Trade with Africa - Things You Need to Know
Most countries in Africa have enjoyed sustained economic growth over the past 15 years, with growth rates often exceeding 5% per year. At the Chamber’s webinar on 5 May, a panel of experts shared their insights into the latest developments in Africa, the potential impacts of the African Continental Free Trade Area (AfCFTA) agreement, as well as the challenges and opportunities that their countries are facing.
Skander Negasi, CEO of Trade and Fairs Consulting & Trade and Fairs East Africa, kicked off the event with a presentation on the business environment in Africa. He explained that the continent was home to half of the world's fastest-growing economies in terms of GDP growth. Africa is also poised to keep its position as the world’s youngest continent by 2030, by which time 57% of the population will be under 25 years old, meaning the continent will continue to possess a young workforce and large consumer market ripe for investment. Economic activities will be catalyzed with the AfCFTA, which came into force in 2021 and aims to boost continental trade from 16% to 60%, strengthen industrialization and logistics, and bring African countries into a unified customs bloc.
In the panel discussion that followed, Getachew Regassa, Secretary General of Addis Ababa Chamber of Commerce & Sectoral Associations, told members that Ethiopia was going through a complete economic reform with the private sector spearheading the country’s economic growth. The country was in the process of establishing its first stock market, Regassa said, and changes to its investment laws had liberalized its telecom sector by allowing foreign investors in. Other areas of interest include the digital economy, financial sector, mining and manufacturing.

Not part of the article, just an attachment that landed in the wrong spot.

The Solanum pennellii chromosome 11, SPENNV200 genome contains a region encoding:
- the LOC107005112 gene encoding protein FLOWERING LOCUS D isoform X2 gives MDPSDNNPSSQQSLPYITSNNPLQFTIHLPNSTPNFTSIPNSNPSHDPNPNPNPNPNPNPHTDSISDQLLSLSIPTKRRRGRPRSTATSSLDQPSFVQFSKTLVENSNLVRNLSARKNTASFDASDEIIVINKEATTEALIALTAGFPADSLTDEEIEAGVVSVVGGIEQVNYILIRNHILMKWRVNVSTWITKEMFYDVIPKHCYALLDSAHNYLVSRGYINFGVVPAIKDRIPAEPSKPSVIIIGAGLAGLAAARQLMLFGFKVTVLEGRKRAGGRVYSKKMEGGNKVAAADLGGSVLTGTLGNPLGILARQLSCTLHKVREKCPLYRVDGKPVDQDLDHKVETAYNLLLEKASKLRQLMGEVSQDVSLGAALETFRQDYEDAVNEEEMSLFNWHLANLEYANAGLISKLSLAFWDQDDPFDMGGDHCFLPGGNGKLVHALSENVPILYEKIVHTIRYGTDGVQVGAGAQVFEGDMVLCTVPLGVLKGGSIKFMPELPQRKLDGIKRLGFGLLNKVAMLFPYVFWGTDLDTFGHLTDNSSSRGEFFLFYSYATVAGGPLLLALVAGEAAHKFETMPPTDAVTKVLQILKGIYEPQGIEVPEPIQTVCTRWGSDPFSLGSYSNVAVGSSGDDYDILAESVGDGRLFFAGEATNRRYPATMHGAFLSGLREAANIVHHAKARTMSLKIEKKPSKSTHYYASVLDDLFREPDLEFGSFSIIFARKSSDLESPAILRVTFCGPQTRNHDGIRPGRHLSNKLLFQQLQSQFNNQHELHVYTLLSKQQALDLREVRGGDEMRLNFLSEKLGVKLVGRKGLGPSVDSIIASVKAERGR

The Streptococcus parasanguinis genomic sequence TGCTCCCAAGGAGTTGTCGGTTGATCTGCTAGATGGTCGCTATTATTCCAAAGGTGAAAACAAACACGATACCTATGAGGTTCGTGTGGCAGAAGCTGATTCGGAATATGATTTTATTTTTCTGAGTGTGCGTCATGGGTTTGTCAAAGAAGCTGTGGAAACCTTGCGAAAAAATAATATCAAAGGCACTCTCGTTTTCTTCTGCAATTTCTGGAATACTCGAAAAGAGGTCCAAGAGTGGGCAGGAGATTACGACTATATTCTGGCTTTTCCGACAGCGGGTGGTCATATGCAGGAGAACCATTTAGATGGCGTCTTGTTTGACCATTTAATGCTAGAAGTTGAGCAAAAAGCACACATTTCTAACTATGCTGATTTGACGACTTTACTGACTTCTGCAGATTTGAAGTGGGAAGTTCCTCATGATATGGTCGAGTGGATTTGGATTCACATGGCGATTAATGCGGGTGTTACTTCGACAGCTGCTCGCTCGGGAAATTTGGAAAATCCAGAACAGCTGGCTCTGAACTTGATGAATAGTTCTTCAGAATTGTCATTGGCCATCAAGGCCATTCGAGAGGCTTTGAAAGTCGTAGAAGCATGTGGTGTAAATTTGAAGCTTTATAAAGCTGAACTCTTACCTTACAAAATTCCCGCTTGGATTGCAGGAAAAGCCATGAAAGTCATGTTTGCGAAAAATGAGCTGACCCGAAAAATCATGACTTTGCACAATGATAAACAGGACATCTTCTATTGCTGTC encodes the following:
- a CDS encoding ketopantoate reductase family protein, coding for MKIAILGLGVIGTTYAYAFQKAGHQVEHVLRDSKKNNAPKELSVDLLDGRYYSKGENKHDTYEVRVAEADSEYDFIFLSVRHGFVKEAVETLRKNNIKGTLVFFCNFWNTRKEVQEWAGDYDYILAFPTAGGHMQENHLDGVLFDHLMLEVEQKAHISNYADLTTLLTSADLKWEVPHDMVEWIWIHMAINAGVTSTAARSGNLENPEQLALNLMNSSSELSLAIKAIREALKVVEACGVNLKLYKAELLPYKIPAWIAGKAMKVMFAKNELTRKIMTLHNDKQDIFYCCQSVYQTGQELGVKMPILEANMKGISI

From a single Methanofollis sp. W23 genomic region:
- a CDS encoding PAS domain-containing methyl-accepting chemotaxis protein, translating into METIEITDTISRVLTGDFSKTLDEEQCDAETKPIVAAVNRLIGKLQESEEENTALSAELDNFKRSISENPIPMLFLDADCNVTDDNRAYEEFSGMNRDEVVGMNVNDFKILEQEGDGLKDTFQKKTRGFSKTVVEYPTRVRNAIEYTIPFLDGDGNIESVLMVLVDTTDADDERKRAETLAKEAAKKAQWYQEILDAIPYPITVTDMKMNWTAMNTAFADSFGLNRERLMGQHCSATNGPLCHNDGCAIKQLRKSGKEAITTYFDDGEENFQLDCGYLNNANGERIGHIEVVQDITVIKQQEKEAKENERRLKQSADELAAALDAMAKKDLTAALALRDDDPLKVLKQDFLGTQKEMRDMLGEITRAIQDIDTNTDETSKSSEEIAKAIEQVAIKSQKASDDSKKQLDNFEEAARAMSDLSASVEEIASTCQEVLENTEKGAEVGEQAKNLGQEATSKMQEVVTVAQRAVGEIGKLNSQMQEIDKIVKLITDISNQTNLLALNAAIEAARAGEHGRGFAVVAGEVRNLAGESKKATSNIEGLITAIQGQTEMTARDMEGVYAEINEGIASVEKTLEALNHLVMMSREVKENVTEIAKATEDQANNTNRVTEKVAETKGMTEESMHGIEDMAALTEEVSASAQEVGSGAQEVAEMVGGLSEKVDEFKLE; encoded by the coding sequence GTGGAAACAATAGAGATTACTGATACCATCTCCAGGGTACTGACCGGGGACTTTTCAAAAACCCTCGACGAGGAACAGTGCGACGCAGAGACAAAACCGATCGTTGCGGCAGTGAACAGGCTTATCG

Dr Erick Rutto, Vice President of the Kenya National Chamber of Commerce and Industry, pointed out that Kenya was the largest economy in East Africa and had sustained a GDP growth of 5-6.5% in the past five years. The country has emerged as Africa’s top technology and innovation hub, so much so that it has been dubbed “Silicon Savannah” in recent times. Dr Rutto encouraged members to look into promising sectors such as ICT, healthcare, affordable housing and agritech.
Chime Jude, Executive Director of Trade of the Abuja Chamber of Commerce and Industry, said Nigeria accounts for about half of West Africa’s population, with approximately 202 million people. While it is the largest oil exporter in Africa and has the largest natural gas reserves on the continent, in addition to an abundance of untapped mineral wealth, the Government has made efforts to diversify its economy, so there are opportunities in priority sectors such as mining, agriculture, energy and transportation infrastructure, as well as telecommunications.
Special thanks to Trade and Fairs Consulting & Trade and Fairs East Africa (official representative of Messe Frankfurt) for co-organizing the webinar with us.